Cricket, meanwhile, is a game of specialists – batsmen, bowlers, wicketkeepers – but every team needs at least one all-rounder, and ideally a few batsmen who can bat in different positions. These skills must be developed at as young an age as possible. In youth cricket, everyone has to bat and bowl, with batsman batting in pairs for a full four overs, regardless of if you get out (runs are deducted if you ‘lose your wicket’). Similarly, Kwik Cricket is an abridged form of cricket for youngsters that applies similar ideas – everyone batting, everyone bowling (every player has to bowl at least one over). In cricket there can be periods of inactivity, long spells in the field, and so these ideas not only expand a kid’s skillset but, like High 5 netball, keeps them much more involved and engaged.

These ideas help to keep a coach’s mind more open, and make them less likely to pigeonhole a young cricketer – how could a coach ignore a hitherto unimpressive bowler suddenly bursting into life with wickets galore. Without the rotating of roles, the child would never had the opportunity to blossom and to improve, nor the coach a chance to witness it.


Players never stop learning, which further underlines why pigeonholing children in certain positions is such folly. Look at Mohamed Salah. At 15 years old, Salah was playing as a left-back for his club in Egypt, when his coach – struck by the frequency with which he dribbled past people and created chances for himself – moved him further forward to play left wing. By the time Salah was 25, was playing as a traditional line-hugging right winger for Roma, and as his 20s progress he’s moving further forward still, often now playing as an out-and-out striker in the Premier League. Players never stop learning and developing, even through their 20s.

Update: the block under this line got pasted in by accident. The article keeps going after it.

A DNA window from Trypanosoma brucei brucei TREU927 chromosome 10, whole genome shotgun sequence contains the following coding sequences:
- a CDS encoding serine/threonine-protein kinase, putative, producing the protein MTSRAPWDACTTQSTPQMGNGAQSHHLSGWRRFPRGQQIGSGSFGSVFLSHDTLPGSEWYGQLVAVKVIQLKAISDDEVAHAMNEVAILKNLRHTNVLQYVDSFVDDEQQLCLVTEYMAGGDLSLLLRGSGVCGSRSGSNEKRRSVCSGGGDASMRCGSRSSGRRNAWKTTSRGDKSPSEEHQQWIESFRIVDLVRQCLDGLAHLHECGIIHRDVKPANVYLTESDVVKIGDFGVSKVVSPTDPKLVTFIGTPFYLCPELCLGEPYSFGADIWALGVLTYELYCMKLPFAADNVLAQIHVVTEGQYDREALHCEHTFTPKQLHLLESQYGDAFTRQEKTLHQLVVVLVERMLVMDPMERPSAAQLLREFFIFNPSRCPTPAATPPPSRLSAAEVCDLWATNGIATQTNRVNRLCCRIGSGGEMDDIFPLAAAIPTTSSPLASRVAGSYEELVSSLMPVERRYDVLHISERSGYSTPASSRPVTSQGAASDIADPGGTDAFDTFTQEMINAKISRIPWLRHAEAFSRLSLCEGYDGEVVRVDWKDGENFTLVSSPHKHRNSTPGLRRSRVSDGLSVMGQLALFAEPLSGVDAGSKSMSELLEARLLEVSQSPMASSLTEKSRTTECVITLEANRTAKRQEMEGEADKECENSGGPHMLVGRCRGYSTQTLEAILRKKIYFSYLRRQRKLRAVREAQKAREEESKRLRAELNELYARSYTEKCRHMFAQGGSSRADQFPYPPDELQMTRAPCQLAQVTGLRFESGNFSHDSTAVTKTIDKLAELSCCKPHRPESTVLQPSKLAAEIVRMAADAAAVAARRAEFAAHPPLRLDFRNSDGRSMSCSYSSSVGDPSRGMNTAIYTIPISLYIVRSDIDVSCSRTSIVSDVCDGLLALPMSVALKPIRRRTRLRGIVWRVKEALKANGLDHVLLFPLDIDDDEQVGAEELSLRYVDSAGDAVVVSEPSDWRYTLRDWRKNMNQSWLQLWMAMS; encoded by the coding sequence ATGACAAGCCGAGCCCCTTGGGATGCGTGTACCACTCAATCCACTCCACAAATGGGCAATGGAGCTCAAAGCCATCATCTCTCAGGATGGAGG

Academies and grassroots coaches are undoubtedly improving but we can improve further still. There is still a rush to get young teenagers into 11 v 11. Eleven-a-side football is more restrictive – less time on the ball, more ground to cover, and much less opportunity to be flexible with positional changes. Small-sided games and tournaments are increasingly prevalent, which is clearly a good thing, enabling young players to see more of the ball, and change position without too much disruption, allowing them to learn and widen their skillset.


It can be easy for a well-intentioned youth coach to tinker with his players’ positions, see it backfire in terms of scoreline / result, and hastily revert to what he or she knows best with their players in their ‘correct positions’. Sometimes it’s worth toughing out, because the long-term benefits – for the player – will outweigh the short-term setbacks. Coaches don’t like losing – no-one in sport does – and it takes a brave coach to see, say, his regular centre forward struggling in defence, or a middle order batsman having a torrid time opening the batting, and stick with it. Make it a positive experience if you can, even if the result (and performance) isn’t good.

Feel free to tell us about your coaching experiences with tinkering with players’ positions – good and bad!